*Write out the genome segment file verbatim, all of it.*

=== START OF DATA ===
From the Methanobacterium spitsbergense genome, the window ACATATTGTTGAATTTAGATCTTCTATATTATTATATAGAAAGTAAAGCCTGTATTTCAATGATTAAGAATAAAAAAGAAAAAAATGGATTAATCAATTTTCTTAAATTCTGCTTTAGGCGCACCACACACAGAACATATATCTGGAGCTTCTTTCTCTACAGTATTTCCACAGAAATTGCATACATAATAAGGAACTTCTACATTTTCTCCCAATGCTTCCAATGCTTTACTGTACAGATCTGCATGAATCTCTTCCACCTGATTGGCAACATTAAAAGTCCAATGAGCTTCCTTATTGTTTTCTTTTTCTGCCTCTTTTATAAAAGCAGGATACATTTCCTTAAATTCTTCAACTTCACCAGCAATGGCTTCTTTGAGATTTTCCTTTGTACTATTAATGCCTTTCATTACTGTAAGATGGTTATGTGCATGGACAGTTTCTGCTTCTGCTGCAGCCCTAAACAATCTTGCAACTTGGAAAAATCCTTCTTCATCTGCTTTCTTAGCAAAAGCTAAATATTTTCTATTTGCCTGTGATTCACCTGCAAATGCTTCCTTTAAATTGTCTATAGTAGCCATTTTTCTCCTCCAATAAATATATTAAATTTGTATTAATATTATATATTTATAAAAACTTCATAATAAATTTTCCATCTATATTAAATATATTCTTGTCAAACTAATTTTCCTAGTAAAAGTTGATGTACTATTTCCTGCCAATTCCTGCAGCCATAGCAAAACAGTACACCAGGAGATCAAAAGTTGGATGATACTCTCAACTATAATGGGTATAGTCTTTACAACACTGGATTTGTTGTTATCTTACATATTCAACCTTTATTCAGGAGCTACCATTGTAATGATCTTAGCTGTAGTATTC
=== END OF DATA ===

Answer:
From the Methanobacterium spitsbergense genome, the window ACATATTGTTGAATTTAGATCTTCTATATTATTATATAGAAAGTAAAGCCTGTATTTCAATGATTAAGAATAAAAAAGAAAAAAATGGATTAATCAATTTTCTTAAATTCTGCTTTAGGCGCACCACACACAGAACATATATCTGGAGCTTCTTTCTCTACAGTATTTCCACAGAAATTGCATACATAATAAGGAACTTCTACATTTTCTCCCAATGCTTCCAATGCTTTACTGTACAGATCTGCATGAATCTCTTCCACCTGATTGGCAACATTAAAAGTCCAATGAGCTTCCTTATTGTTTTCTTTTTCTGCCTCTTTTATAAAAGCAGGATACATTTCCTTAAATTCTTCAACTTCACCAGCAATGGCTTCTTTGAGATTTTCCTTTGTACTATTAATGCCTTTCATTACTGTAAGATGGTTATGTGCATGGACAGTTTCTGCTTCTGCTGCAGCCCTAAACAATCTTGCAACTTGGAAAAATCCTTCTTCATCTGCTTTCTTAGCAAAAGCTAAATATTTTCTATTTGCCTGTGATTCACCTGCAAATGCTTCCTTTAAATTGTCTATAGTAGCCATTTTTCTCCTCCAATAAATATATTAAATTTGTATTAATATTATATATTTATAAAAACTTCATAATAAATTTTCCATCTATATTAAATATATTCTTGTCAAACTAATTTTCCTAGTAAAAGTTGATGTACTATTTCCTGCCAATTCCTGCAGCCATAGCAAAACAGTACACCAGGAGATCAAAAGTTGGATGATACTCTCAACTATAATGGGTATAGTCTTTACAACACTGGATTTGTTGTTATCTTACATATTCAACCTTTATTCAGGAGCTACCATTGTAATGATCTTAGCTGTAGTATTC